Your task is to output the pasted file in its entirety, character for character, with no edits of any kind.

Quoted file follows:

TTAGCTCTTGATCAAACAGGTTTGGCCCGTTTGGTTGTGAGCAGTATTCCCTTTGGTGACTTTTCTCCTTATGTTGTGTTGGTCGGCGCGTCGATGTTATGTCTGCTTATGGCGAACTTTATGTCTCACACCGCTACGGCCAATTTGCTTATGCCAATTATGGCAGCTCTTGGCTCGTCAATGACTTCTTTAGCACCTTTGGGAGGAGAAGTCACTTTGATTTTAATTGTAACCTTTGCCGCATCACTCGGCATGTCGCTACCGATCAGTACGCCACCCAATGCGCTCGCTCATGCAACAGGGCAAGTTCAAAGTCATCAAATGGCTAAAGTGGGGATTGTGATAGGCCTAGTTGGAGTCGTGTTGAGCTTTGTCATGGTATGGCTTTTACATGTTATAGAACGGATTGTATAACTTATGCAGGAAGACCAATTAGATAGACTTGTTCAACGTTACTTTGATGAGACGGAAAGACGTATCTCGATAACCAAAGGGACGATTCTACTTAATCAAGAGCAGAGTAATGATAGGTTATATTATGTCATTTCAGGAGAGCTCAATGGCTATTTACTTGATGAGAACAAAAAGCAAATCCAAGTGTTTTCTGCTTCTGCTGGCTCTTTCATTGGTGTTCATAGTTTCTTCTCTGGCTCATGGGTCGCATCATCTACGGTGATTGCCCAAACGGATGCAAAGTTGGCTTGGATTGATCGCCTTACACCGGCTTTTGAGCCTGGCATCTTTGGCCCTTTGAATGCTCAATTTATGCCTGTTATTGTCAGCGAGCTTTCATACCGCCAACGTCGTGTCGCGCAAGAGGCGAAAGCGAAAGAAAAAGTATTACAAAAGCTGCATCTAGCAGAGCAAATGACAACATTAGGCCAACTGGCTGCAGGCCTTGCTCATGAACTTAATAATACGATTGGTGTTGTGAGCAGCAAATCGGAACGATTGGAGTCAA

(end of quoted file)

TTAGCTCTTGATCAAACAGGTTTGGCCCGTTTGGTTGTGAGCAGTATTCCCTTTGGTGACTTTTCTCCTTATGTTGTGTTGGTCGGCGCGTCGATGTTATGTCTGCTTATGGCGAACTTTATGTCTCACACCGCTACGGCCAATTTGCTTATGCCAATTATGGCAGCTCTTGGCTCGTCAATGACTTCTTTAGCACCTTTGGGAGGAGAAGTCACTTTGATTTTAATTGTAACCTTTGCCGCATCACTCGGCATGTCGCTACCGATCAGTACGCCACCCAATGCGCTCGCTCATGCAACAGGGCAAGTTCAAAGTCATCAAATGGCTAAAGTGGGGATTGTGATAGGCCTAGTTGGAGTCGTGTTGAGCTTTGTCATGGTATGGCTTTTACATGTTATAGAACGGATTGTATAACTTATGCAGGAAGACCAATTAGATAGACTTGTTCAACGTTACTTTGATGAGACGGAAAGACGTATCTCGATAACCAAAGGGACGATTCTACTTAATCAAGAGCAGAGTAATGATAGGTTATATTATGTCATTTCAGGAGAGCTCAATGGCTATTTACTTGATGAGAACAAAAAGCAAATCCAAGTGTTTTCTGCTTCTGCTGGCTCTTTCATTGGTGTTCATAGTTTCTTCTCTGGCTCATGGGTCGCATCATCTACGGTGATTGCCCAAACGGATGCAAAGTTGGCTTGGATTGATCGCCTTACACCGGCTTTTGAGCCTGGCATCTTTGGCCCTTTGAATGCTCAATTTATGCCTGTTATTGTCAGCGAGCTTTCATACCGCCAACGTCGTGTCGCGCAAGAGGCGAAAGCGAAAGAAAAAGTATTACAAAAGCTGCATCTAGCAGAGCAAATGACAACATTAGGCCAACTGGCTGCAGGCCTTGCTCATGAACTTAATAATACGATTGGTGTTGTGAGCAGCAAATCGGAACGATTGGAGTCAA